Battery: Replaceable 250 mAh
Flight time: 6-7 mins
Charge time: ~60 mins (!)
Transmitter rates: 4 (variable yaw rate)
Transmitter compatibility: WLToys v262, JJRC H6C etc.
Headless mode: Yes
Competitors: Hubsan X4
What’s the difference between the JJRC JJ-1000 and the JJRC 1000A/B?
The JJ-1000 is an updated version of the JJRC 1000A. The only differences are that headless mode and return to home has been added as well as some cosmetic changes. The only difference between the old A and B versions is the transmitter which has a LCD on the A version.
Maybe you’ve seen this quadcopter online. Maybe you’ve heard buzz about some quadcopter called the JJ-1000. Maybe you’ve asked yourself what’s that all about? Who is it for? Should I get one? Welcome to this review and flight test of the JJ-1000 micro quadcopter from JJRC!
The JJ-1000 – released this year – is an upgraded version of the JJRC 1000A which has been on the market for about a year or so. The only differences between the two are that headless mode and return to home has been added as well as some very minor cosmetic changes. It seems some retailers treat these as two separate models, while others have just started shipping JJ-1000s instead of 1000As. As a side note, I think the 1000A was actually itself a clone of an already existing model, the X-Dart Next.
The JJ-1000 is a low cost machine: I bought this BNF – which stands for bind-and-fly – and got everything you see here including shipping for $14. $14! As you may notice though, I’m missing some key components to be able to fly:
Firstly, a battery: Normally a battery is included when you buy a BNF set, but not in this case for some reason. I got this along with the quad itself for about $2 and use my Hubsan X4 charger to charge it. I don’t know if there’s some compatibility issue, because it takes around an hour which seems a little long considering the battery is only 250 mAh. With this I get 6-7 minutes of flight.
Secondly, you need a transmitter: A nice feature of the JJ-1000 and – I think – a contributing factor in its popularity is that it uses the WL Toys 2X2 protocol. So, if you own a WL Toys quadcopter (or one of many other models that uses the WL Toys protocol), chances are you already own a transmitter – and a pretty nice one at that – that can fly this model and can avoid paying for yet another transmitter. This one here is from a WL Toys v262 quadcopter.
Worth noting is also that no instruction manual is included with the BNF version of this quadcopter.
The low cost of the JJ-1000 is definitively reflected in the quadcopter itself. It’s a no-frills machine with an overwhelming impression of being just a piece of plastic with motors and a chip stuck into it. No landing gear or rubber feet, no battery door or on/off switch (the battery cable’s just hanging there) and no elaborate design or paint job. It even makes a kind of hollow, rattling sound flying. Still, it got every potential for great flight characteristics: Low weight, sturdy flat-tip propellers and bright easily-distinguishable LEDs.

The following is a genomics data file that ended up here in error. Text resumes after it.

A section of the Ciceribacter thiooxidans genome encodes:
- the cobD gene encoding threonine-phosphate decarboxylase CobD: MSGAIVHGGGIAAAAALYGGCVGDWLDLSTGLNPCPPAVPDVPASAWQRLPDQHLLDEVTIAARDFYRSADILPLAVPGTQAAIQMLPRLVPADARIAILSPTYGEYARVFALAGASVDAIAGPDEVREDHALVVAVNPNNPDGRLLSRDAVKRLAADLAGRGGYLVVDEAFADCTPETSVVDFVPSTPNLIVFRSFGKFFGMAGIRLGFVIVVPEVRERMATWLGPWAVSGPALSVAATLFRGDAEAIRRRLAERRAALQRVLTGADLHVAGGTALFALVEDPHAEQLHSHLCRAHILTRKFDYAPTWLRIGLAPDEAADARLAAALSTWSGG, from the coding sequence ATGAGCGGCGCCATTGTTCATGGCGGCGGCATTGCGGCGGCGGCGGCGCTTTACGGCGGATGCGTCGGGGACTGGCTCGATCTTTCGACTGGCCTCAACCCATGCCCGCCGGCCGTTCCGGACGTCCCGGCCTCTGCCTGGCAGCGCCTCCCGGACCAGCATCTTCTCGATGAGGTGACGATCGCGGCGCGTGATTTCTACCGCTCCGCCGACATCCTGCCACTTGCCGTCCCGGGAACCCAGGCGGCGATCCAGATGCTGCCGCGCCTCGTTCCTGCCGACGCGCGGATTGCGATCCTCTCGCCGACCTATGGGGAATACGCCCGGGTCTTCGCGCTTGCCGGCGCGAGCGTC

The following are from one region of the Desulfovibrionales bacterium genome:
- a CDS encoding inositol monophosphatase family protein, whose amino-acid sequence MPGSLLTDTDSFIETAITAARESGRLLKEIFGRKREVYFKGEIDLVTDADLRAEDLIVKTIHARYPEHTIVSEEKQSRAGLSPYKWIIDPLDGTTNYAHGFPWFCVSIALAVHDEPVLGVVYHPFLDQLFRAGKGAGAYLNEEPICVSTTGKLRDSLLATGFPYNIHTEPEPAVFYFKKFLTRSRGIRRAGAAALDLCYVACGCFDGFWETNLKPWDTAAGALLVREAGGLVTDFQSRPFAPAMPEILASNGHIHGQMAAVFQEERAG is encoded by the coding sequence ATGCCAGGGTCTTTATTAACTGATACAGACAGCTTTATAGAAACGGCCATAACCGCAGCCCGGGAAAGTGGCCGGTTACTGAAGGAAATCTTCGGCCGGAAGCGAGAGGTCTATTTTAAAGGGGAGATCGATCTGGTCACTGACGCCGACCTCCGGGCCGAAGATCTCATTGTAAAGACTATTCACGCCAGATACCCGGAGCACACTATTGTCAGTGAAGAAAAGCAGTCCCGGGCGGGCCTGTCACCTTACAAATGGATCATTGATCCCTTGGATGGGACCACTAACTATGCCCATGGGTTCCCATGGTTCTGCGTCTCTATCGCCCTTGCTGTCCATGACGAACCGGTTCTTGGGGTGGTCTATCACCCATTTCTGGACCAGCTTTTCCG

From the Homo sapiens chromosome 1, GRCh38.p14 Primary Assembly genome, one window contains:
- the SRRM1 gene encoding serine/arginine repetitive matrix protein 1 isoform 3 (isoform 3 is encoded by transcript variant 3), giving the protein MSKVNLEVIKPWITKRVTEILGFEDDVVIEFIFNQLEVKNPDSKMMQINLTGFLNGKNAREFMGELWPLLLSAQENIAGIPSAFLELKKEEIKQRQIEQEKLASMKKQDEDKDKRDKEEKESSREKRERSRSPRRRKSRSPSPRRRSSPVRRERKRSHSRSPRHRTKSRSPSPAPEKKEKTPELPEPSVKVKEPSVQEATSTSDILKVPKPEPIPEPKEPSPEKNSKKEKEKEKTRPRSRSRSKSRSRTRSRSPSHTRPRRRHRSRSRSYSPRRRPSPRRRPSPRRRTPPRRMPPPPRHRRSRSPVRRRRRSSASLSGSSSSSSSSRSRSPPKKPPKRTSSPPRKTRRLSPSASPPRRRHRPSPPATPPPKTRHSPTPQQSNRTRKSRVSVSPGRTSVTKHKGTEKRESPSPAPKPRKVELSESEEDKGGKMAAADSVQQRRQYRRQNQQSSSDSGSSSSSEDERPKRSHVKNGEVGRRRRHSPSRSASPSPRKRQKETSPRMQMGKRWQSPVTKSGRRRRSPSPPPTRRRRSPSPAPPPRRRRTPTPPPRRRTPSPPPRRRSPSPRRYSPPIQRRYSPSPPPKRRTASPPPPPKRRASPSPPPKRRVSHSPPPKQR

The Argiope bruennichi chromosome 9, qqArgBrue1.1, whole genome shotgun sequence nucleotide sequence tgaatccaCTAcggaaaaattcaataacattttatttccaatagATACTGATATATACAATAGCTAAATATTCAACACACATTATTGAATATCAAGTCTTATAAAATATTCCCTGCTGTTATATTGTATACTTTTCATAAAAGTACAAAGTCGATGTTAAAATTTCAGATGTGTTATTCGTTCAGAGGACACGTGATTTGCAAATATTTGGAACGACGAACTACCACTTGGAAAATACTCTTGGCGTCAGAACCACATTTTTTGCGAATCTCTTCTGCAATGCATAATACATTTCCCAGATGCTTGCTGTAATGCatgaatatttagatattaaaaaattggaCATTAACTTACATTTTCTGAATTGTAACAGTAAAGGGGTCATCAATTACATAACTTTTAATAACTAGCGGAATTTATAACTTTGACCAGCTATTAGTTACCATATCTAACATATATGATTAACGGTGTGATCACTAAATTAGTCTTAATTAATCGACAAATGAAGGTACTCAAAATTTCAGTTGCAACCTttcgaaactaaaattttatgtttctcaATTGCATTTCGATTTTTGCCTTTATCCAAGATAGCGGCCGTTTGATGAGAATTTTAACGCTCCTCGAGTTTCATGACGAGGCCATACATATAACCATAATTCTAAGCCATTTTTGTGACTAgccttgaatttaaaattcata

The BNF version comes with this matching prop guard frame and the type of reusable box I love that offers excellent protection for the quadcopter and size-wise is just perfect for throwing into your backpack before heading outside.
Let’s now move on to the flight footage!
You know how some quadcopters are multi-purpose? They can be flown in different ways depending on the purpose or situation. Well, this is not one of those quadcopters. The JJ-1000 feels built for one thing and one thing only: crazy exhibition flying. This is not a machine for slow indoor flying or mounting a camera to, this is for zooming around and pulling off stunts. It wants to be free!
For me, flying with a v262 hobby-style transmitter, the JJ-1000 handles very well. I get four rates, of which the two lower feels a little slow (especially the yaw rate), the next is just right for me and the highest – 100% – makes the quadcopter amazingly zippy. But even at full speed I have never experienced the quadcopter behaving unpredictably or reacting inconsistently to commands. If you crash – which is likely considering the type of flying you will want to do with this quad – it’s most likely on you!
Regarding crashes I haven’t put mine through a lot of them, but the hits it’s taken it’s done so as a champ and I don’t mine’s unique: what I can gather from online discussion is that this quadcopter is quite durable.
I have a few minor criticisms regarding the JJ-1000’s flight characteristics: The battery cable is a little bit long and risk making contact with the propellers during flight, the uniform design and paint job makes it unusually hard to tell direction when flying in daytime and – for whatever reason – mine has something wonky going on in flip department (sometimes they’re really tight, sometimes their kind of sloppy resulting in loss in altitude). But these flaws are easy to look past and definitively not deal-breakers.
I was not able to test the headless mode or return to home function (possibly because it’s not supported by the transmitter I use), but I doubt you will be buying the quad for these features anyway.
In summation, the JJRC JJ-1000 is easy to recommend to anyone who likes stunts, aerobatics or general sport flying. If you’re a beginner, this might not be your ideal choice for learning the ropes. But for people into the hobby already owning a compatible transmitter and thereby able to get this bind-n-fly on the other hand, I have very little in terms of compelling arguments to abstain from this little beast.